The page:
Friday, November 29, 2013


If you have had a negligently repaired fourth degree tear, you need to speak to a medical negligence solicitor about the treatment you received, as it may well have fallen below an acceptable standard. If so, you will be entitled to compensation for the damage you have sustained.

What is a fourth degree tear?

During the course of a vaginal birth, it is quite common for the perineum to sustain some form of trauma. The severity of injury will differ from case to case, and will often be determined by factors such as: the size of mother and baby, the length of the second stage of delivery and the use of forceps (or other forms of assisted delivery).

When a perineal tear does occur, medical staff should perform an examination to identify how much damage has been sustained. This will range from a first degree tear, which involves injury to the skin only, to a fourth degree tear, which involves damage to the internal and external sphincter. A fourth degree tear is therefore an extensive injury and must be repaired properly if a woman is to regain normal function.

How is a fourth degree tear repaired?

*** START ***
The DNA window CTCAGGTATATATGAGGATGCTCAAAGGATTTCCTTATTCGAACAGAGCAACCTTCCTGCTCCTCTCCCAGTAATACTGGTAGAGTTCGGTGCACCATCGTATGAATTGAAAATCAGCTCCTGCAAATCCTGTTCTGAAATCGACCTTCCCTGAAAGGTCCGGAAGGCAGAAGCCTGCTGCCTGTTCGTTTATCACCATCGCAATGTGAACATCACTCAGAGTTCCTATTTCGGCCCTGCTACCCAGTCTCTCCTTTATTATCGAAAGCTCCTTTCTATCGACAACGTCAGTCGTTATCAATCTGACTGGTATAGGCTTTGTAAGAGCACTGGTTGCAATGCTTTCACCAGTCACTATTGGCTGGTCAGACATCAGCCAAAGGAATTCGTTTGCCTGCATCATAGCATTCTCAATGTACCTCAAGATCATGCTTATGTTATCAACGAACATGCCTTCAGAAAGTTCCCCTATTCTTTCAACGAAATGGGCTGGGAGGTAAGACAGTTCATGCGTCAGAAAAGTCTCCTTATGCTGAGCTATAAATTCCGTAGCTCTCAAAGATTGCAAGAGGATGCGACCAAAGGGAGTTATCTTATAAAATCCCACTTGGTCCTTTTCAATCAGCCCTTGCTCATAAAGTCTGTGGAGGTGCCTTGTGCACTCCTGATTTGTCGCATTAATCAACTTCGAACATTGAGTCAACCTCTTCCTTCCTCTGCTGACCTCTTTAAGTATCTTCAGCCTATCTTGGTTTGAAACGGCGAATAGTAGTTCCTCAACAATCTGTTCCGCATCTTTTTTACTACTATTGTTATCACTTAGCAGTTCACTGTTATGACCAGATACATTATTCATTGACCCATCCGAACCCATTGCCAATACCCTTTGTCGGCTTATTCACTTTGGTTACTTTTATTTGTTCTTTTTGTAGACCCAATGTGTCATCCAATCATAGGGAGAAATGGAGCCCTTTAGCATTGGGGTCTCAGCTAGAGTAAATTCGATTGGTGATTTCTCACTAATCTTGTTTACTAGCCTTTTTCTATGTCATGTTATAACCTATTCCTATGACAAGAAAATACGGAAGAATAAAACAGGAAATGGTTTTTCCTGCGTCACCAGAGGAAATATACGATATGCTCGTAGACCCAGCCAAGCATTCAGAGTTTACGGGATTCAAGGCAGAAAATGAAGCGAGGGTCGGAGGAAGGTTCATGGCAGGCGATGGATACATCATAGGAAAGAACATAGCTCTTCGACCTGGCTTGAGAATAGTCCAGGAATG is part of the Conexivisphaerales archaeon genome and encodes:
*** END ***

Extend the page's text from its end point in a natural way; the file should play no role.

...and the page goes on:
If a fourth degree tear is diagnosed, a repair should be carried out in a well-lit theatre. Adequate pain relief must be provided, usually in the form of an epidural, and the injury stitched by an experienced obstetrician or colo-rectal surgeon. After the procedure, a woman should be advised upon wound management, while antibiotics, pain relief medication and laxatives should also be prescribed.

Negligently repaired perineal tears.

It is important the entire defect is mended, or a woman will be left to experience on-going complications such as incontinence of faeces and flatus and faecal urgency. Evidently this will be extremely embarrassing for a woman, who may no longer feel able to work, socialise or carry out other day to day tasks. Depending upon the nature of the defect, a secondary sphincter repair and/or additional treatment will be necessary, although a successful outcome is not always possible. Future deliveries will also have to be carried out by way of caesarean section.

What action can you take?

If bowel symptoms do persist after a fourth degree tear, it is important to establish whether the wound has broken down, or whether the repair was performed to a substandard level. In the case of the latter, a woman will have been the victim of medical negligence, as the doctor in question will not have demonstrated the necessary skill and expertise. If this has happened to you, you will be legally entitled to pursue a medical negligence claim for the pain, suffering a loss of finances you have experienced as a direct result of your injury.

To find out whether you are able to make a claim, you need to contact a legal expert who specialises in this area of the law. A medical negligence solicitor will be able to assess the details of your repair before suggesting what action you should take next.

Copyright (c) 2012 Julie Glynn

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